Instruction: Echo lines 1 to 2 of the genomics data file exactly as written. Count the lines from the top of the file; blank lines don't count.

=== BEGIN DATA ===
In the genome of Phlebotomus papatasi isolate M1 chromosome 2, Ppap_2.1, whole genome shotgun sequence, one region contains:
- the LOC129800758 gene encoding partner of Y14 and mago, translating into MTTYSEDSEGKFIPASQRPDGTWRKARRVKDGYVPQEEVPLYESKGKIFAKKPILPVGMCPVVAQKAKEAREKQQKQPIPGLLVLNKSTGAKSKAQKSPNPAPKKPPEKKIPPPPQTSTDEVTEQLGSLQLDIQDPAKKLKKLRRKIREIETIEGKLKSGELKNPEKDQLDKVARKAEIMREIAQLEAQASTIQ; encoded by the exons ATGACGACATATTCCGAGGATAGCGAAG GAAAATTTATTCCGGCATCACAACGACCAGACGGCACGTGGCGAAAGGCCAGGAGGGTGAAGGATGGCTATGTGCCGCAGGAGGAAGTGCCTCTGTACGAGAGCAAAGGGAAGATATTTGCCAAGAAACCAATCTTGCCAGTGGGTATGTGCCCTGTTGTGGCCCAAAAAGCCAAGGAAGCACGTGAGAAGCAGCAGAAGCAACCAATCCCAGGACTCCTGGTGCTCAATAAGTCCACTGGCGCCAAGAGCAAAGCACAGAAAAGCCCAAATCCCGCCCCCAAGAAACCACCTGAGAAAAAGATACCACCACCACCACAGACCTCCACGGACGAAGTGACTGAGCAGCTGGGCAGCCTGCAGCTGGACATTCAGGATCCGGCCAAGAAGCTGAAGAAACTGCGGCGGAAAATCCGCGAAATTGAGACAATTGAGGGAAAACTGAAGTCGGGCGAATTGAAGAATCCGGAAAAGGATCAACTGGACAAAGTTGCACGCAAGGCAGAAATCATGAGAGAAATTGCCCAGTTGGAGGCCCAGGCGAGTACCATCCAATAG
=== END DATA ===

In the genome of Phlebotomus papatasi isolate M1 chromosome 2, Ppap_2.1, whole genome shotgun sequence, one region contains:
- the LOC129800758 gene encoding partner of Y14 and mago, translating into MTTYSEDSEGKFIPASQRPDGTWRKARRVKDGYVPQEEVPLYESKGKIFAKKPILPVGMCPVVAQKAKEAREKQQKQPIPGLLVLNKSTGAKSKAQKSPNPAPKKPPEKKIPPPPQTSTDEVTEQLGSLQLDIQDPAKKLKKLRRKIREIETIEGKLKSGELKNPEKDQLDKVARKAEIMREIAQLEAQASTIQ; encoded by the exons ATGACGACATATTCCGAGGATAGCGAAG GAAAATTTATTCCGGCATCACAACGACCAGACGGCACGTGGCGAAAGGCCAGGAGGGTGAAGGATGGCTATGTGCCGCAGGAGGAAGTGCCTCTGTACGAGAGCAAAGGGAAGATATTTGCCAAGAAACCAATCTTGCCAGTGGGTATGTGCCCTGTTGTGGCCCAAAAAGCCAAGGAAGCACGTGAGAAGCAGCAGAAGCAACCAATCCCAGGACTCCTGGTGCTCAATAAGTCCACTGGCGCCAAGAGCAAAGCACAGAAAAGCCCAAATCCCGCCCCCAAGAAACCACCTGAGAAAAAGATACCACCACCACCACAGACCTCCACGGACGAAGTGACTGAGCAGCTGGGCAGCCTGCAGCTGGACATTCAGGATCCGGCCAAGAAGCTGAAGAAACTGCGGCGGAAAATCCGCGAAATTGAGACAATTGAGGGAAAACTGAAGTCGGGCGAATTGAAGAATCCGGAAAAGGATCAACTGGACAAAGTTGCACGCAAGGCAGAAATCATGAGAGAAATTGCCCAGTTGGAGGCCCAGGCGAGTACCATCCAATAG